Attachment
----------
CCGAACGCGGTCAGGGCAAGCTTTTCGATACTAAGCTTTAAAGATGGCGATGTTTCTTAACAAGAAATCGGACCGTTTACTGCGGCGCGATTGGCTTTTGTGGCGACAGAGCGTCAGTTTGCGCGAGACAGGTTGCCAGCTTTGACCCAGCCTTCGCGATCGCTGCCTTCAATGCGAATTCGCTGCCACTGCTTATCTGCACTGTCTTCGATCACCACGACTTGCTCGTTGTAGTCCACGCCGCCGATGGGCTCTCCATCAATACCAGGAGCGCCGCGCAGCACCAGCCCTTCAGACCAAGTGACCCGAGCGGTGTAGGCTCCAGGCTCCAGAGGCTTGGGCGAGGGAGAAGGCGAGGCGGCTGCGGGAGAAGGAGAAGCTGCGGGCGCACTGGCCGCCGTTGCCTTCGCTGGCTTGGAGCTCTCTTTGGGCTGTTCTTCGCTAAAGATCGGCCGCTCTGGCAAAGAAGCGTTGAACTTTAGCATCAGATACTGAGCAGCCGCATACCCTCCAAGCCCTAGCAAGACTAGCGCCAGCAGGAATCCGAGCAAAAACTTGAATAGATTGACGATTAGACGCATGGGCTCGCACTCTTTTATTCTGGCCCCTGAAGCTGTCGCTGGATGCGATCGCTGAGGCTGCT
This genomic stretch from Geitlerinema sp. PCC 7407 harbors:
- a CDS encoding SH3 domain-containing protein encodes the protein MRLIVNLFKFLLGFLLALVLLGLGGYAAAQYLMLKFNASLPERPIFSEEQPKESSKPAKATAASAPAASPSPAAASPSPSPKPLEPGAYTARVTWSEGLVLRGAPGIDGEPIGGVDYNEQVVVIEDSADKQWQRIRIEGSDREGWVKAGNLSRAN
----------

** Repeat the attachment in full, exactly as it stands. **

CCGAACGCGGTCAGGGCAAGCTTTTCGATACTAAGCTTTAAAGATGGCGATGTTTCTTAACAAGAAATCGGACCGTTTACTGCGGCGCGATTGGCTTTTGTGGCGACAGAGCGTCAGTTTGCGCGAGACAGGTTGCCAGCTTTGACCCAGCCTTCGCGATCGCTGCCTTCAATGCGAATTCGCTGCCACTGCTTATCTGCACTGTCTTCGATCACCACGACTTGCTCGTTGTAGTCCACGCCGCCGATGGGCTCTCCATCAATACCAGGAGCGCCGCGCAGCACCAGCCCTTCAGACCAAGTGACCCGAGCGGTGTAGGCTCCAGGCTCCAGAGGCTTGGGCGAGGGAGAAGGCGAGGCGGCTGCGGGAGAAGGAGAAGCTGCGGGCGCACTGGCCGCCGTTGCCTTCGCTGGCTTGGAGCTCTCTTTGGGCTGTTCTTCGCTAAAGATCGGCCGCTCTGGCAAAGAAGCGTTGAACTTTAGCATCAGATACTGAGCAGCCGCATACCCTCCAAGCCCTAGCAAGACTAGCGCCAGCAGGAATCCGAGCAAAAACTTGAATAGATTGACGATTAGACGCATGGGCTCGCACTCTTTTATTCTGGCCCCTGAAGCTGTCGCTGGATGCGATCGCTGAGGCTGCT
This genomic stretch from Geitlerinema sp. PCC 7407 harbors:
- a CDS encoding SH3 domain-containing protein encodes the protein MRLIVNLFKFLLGFLLALVLLGLGGYAAAQYLMLKFNASLPERPIFSEEQPKESSKPAKATAASAPAASPSPAAASPSPSPKPLEPGAYTARVTWSEGLVLRGAPGIDGEPIGGVDYNEQVVVIEDSADKQWQRIRIEGSDREGWVKAGNLSRAN